Windows operating systems contain features that can help fix corrupted system files, including shadow copies, which are backups of files created by the Volume Shadow Copy Service (VSS). By deleting shadow copies, the ransomware can prevent victims from restoring files from backups, making it more difficult for them to recover their data without paying the ransom.

With the CreateProcessW function, the ransomware deletes volume shadow copies before file encryption by executing the following command:

cmd.exe /c vssadmin delete shadows /all /quiet

Code in the ransomware showing this operation (the EAX register contains the kernel32.CreateProcessW address):

Screen shot of BlackSuit ransomware creating a process call to delete volume shadow copies.
Figure 7. Create process call to delete volume shadow copies

System Network Connections Discovery

BlackSuit ransomware can enumerate network-mounted shares by scanning the network interfaces.

Data Encrypted for Impact

The ransomware initially finds available drives and loads the files one by one using the Windows API FindFirstFileW and FindNextFileW. It then uses OpenSSL AES keys to encrypt the files and adds the extension .blacksuit to the encrypted file name.

Figure 8. Windows native CryptEncrypt API call to encrypt the data

Public key:


The ransomware encrypts files, adds the .blacksuit extension at the end of the encrypted files, and adds the following bytes at the end of the file (“??” represents variable bytes):

00 00 00 00 00 00 00 00 00 00 00 00 00 00 00 00 00 00 00 00 00 00 00 00 00 00 ?? 00 00 00 ?? 00 00 00
Figure 9. “.blacksuit” extension added to the encrypted files
Figure 10. Padding bytes in encrypted files

Upon successful execution, the ransomware creates ransom notes with the file name readme.blacksuit.txt.

Figure 11. Screenshot of BlackSuit ransom note

Modify Registry

The ransomware did not perform any registry key modification.


The mutex is the fundamental tool for managing shared resources between multiple threads or processes. Typically, ransomware uses a mutex to avoid reinfecting the victim system and causing multiple layers of encryption. The ransomware creates the following mutex value: “WLm87eV1oNRx6P3E4Cy9”.

Figure 12. Screenshot of the mutex value created while debugging the ransomware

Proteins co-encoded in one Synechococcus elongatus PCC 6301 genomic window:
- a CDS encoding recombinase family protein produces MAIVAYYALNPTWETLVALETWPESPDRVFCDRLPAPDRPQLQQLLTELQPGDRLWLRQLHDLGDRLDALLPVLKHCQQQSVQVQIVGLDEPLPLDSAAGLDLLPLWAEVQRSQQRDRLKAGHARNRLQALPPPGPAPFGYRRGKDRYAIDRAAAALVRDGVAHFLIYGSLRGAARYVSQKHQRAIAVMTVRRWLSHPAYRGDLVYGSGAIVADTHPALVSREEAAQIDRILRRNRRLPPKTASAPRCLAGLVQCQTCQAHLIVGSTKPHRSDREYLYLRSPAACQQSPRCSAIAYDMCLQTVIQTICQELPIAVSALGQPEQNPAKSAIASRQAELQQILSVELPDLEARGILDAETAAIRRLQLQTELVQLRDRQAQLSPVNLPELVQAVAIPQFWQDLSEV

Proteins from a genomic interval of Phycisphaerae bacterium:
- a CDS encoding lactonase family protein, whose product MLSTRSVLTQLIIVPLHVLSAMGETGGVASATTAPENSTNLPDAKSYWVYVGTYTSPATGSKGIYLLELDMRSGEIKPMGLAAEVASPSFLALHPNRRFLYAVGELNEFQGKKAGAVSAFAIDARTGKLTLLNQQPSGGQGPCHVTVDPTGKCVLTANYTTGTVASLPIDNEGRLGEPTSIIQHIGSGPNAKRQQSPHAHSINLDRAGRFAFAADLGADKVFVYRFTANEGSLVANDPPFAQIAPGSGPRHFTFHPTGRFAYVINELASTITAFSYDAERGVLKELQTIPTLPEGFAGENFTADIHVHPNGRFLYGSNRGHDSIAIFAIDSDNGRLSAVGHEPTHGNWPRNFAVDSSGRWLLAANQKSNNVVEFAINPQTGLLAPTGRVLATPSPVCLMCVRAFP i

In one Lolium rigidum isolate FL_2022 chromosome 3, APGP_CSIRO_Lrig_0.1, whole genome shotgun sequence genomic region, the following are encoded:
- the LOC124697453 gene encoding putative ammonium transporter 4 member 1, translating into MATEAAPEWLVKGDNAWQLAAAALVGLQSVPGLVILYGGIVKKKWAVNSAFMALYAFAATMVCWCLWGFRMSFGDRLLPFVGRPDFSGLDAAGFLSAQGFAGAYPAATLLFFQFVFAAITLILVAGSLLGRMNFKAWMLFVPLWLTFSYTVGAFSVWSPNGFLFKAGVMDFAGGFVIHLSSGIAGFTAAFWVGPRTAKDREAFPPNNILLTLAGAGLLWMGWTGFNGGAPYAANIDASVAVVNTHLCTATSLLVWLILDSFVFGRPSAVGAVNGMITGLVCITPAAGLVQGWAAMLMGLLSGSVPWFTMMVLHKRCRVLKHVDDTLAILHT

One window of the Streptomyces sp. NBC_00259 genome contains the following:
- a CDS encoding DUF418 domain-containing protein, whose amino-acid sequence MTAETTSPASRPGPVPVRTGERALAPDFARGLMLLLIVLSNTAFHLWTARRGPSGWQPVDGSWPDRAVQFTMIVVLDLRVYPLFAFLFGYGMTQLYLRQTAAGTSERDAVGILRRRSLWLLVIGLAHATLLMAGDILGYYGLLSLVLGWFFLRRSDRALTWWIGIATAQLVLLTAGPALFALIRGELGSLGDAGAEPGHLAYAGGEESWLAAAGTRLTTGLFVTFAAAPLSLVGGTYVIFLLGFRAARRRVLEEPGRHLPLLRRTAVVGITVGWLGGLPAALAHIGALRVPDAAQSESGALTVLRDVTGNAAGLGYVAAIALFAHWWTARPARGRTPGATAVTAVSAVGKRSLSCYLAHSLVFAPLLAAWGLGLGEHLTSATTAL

Network Activity

The ransomware did not try to communicate with a remote server other than encrypting data from mounted shares.

Indicators of Compromise

SHA256 hashBlackSuit ransomware
C:\readme.blacksuit.txtFile pathBlackSuit ransom note
.blacksuitExtensionEncrypted files extension
vssadmin delete shadows /all /quietProcessVolume Shadow Copy deletion
WLm87eV1oNRx6P3E4Cy9MutexMutex value object created by the BlackSuit ransomware
Any 32-character stringPasswordCommand line argument needed to properly execute the ransomware. The ransomware developer doesn’t validate it
c7jpc6h2ccrdwmhofuij7kz6sr2fg2ndtbvvqy4fse23cf7m2e5hvqid [.]onion
URLTA data leak site (DLS)

Data Leak Site

The ransom note contains a data leak site (DLS) that displayed the following page, self-identifying the group as BlackSuit:

Figure 13. TOR DLS: c7jpc6h2ccrdwmhofuij7kz6sr2fg2ndtbvvqy4fse23cf7m2e5hvqid[.]onion
Figure 14. TOR DLS: weg7sdx54bevnvulapqu6bpzwztryeflq3s23tegbmnhkbpqz637f2yd[.]onion

Detection Mechanisms

Custom Detections and Blocking with Arete’s Arsinal


Recommended Mitigations

  • Utilize an endpoint detection and response (EDR) solution with the capability to halt detected processes and isolate systems on the network based on identified conditions.
  • Block any known attacker C2s in the firewall.
  • Implement multi-factor authentication on RDP and VPN to restrict access to critical network resources.
  • Eliminate unnecessary RDP ports exposed to the internet.
  • Block a high number of SMB connection attempts from one system to others in the network over a short period of time.
  • Perform periodic dark web monitoring to verify if data is available for sale on the black market.
  • Perform penetration tests.
  • Periodically patch systems and update tools.
  • Monitor connections to the network from suspicious locations.
  • Monitor downloads and uploads of files to file-sharing services outside standard work hours.
  • Monitor file uploads from domain controllers to the internet.
  • Monitor network scans from uncommon servers (e.g., RDP server).

Organizations can find the full list of US government recommended ransomware prevention and mitigation guidance here:

Arete provides data-driven cybersecurity solutions to transform your response to emerging cyber threats. Learn more.

Download Threat Actor Spotlight: BlackSuit Ransomware


Download Threat Actor Spotlight: BlackSuit Ransomware